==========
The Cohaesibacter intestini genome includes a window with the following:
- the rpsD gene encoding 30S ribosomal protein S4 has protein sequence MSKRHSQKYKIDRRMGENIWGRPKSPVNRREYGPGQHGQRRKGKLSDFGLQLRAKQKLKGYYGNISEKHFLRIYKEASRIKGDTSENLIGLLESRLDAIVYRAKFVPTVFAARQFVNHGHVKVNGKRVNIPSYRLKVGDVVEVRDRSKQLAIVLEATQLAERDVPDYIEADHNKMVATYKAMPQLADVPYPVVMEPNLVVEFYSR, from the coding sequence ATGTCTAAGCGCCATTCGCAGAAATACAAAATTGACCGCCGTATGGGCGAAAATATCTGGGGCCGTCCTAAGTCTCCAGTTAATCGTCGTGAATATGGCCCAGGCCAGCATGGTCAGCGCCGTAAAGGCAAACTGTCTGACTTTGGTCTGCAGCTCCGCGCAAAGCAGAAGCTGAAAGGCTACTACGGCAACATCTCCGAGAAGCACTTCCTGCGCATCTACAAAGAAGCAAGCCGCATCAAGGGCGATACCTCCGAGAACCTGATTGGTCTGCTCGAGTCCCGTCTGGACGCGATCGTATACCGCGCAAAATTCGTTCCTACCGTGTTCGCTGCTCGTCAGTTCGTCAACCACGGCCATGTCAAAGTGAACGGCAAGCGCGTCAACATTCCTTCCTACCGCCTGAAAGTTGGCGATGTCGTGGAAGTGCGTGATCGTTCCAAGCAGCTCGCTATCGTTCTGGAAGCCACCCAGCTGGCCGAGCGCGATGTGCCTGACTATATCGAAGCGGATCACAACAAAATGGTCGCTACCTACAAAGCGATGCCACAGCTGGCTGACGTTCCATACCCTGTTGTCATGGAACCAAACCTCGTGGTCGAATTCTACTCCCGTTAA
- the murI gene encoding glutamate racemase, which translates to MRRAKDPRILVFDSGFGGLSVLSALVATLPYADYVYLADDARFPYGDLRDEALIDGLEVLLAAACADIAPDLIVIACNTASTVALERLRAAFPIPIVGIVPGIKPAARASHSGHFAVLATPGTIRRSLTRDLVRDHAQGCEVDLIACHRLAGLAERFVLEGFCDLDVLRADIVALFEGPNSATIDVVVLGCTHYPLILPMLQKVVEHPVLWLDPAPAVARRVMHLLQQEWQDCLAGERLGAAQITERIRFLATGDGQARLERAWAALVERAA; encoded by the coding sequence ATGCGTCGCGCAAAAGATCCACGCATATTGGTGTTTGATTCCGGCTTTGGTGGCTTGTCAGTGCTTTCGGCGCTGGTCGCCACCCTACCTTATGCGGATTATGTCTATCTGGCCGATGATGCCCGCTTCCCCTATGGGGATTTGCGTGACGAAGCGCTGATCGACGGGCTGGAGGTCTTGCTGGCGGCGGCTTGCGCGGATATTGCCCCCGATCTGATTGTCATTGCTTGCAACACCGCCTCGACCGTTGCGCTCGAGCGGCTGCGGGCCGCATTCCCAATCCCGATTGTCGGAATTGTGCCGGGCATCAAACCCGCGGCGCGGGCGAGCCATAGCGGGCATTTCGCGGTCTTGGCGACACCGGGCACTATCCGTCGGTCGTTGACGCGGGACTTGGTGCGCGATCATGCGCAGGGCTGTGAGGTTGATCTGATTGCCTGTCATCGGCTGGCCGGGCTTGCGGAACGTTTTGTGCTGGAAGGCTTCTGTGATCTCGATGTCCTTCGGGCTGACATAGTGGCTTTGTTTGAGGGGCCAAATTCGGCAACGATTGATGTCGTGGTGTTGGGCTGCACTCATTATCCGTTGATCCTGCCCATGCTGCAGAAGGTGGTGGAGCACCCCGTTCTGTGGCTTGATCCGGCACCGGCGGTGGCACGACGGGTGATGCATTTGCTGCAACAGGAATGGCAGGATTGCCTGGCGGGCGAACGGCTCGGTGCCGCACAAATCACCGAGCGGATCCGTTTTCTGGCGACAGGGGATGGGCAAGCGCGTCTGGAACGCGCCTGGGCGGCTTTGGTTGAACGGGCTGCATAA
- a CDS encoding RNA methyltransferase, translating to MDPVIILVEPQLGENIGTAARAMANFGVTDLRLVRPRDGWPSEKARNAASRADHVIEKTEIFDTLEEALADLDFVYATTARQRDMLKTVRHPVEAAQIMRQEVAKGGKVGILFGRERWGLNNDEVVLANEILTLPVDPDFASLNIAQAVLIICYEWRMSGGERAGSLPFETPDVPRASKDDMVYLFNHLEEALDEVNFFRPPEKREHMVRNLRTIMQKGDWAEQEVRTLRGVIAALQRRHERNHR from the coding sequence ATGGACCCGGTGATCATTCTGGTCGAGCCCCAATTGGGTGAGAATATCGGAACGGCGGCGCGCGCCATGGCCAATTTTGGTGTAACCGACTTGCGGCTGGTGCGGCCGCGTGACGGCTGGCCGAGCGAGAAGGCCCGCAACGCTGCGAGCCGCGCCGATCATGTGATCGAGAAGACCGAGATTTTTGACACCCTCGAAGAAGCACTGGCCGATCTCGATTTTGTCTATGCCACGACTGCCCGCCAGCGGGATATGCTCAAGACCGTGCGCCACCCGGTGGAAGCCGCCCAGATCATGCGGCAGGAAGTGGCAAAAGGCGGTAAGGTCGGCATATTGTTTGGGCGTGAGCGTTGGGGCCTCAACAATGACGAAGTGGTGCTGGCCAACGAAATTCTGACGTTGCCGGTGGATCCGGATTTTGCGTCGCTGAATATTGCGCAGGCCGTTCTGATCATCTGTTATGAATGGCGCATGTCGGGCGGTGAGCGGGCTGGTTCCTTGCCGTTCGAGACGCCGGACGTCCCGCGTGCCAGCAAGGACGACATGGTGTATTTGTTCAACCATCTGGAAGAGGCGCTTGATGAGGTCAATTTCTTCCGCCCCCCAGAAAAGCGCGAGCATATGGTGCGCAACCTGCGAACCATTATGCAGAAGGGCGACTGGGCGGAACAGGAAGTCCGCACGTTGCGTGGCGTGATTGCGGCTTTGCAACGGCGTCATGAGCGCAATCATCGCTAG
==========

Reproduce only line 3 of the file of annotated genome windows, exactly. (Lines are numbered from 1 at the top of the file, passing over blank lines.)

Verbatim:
- the murI gene encoding glutamate racemase, which translates to MRRAKDPRILVFDSGFGGLSVLSALVATLPYADYVYLADDARFPYGDLRDEALIDGLEVLLAAACADIAPDLIVIACNTASTVALERLRAAFPIPIVGIVPGIKPAARASHSGHFAVLATPGTIRRSLTRDLVRDHAQGCEVDLIACHRLAGLAERFVLEGFCDLDVLRADIVALFEGPNSATIDVVVLGCTHYPLILPMLQKVVEHPVLWLDPAPAVARRVMHLLQQEWQDCLAGERLGAAQITERIRFLATGDGQARLERAWAALVERAA; encoded by the coding sequence ATGCGTCGCGCAAAAGATCCACGCATATTGGTGTTTGATTCCGGCTTTGGTGGCTTGTCAGTGCTTTCGGCGCTGGTCGCCACCCTACCTTATGCGGATTATGTCTATCTGGCCGATGATGCCCGCTTCCCCTATGGGGATTTGCGTGACGAAGCGCTGATCGACGGGCTGGAGGTCTTGCTGGCGGCGGCTTGCGCGGATATTGCCCCCGATCTGATTGTCATTGCTTGCAACACCGCCTCGACCGTTGCGCTCGAGCGGCTGCGGGCCGCATTCCCAATCCCGATTGTCGGAATTGTGCCGGGCATCAAACCCGCGGCGCGGGCGAGCCATAGCGGGCATTTCGCGGTCTTGGCGACACCGGGCACTATCCGTCGGTCGTTGACGCGGGACTTGGTGCGCGATCATGCGCAGGGCTGTGAGGTTGATCTGATTGCCTGTCATCGGCTGGCCGGGCTTGCGGAACGTTTTGTGCTGGAAGGCTTCTGTGATCTCGATGTCCTTCGGGCTGACATAGTGGCTTTGTTTGAGGGGCCAAATTCGGCAACGATTGATGTCGTGGTGTTGGGCTGCACTCATTATCCGTTGATCCTGCCCATGCTGCAGAAGGTGGTGGAGCACCCCGTTCTGTGGCTTGATCCGGCACCGGCGGTGGCACGACGGGTGATGCATTTGCTGCAACAGGAATGGCAGGATTGCCTGGCGGGCGAACGGCTCGGTGCCGCACAAATCACCGAGCGGATCCGTTTTCTGGCGACAGGGGATGGGCAAGCGCGTCTGGAACGCGCCTGGGCGGCTTTGGTTGAACGGGCTGCATAA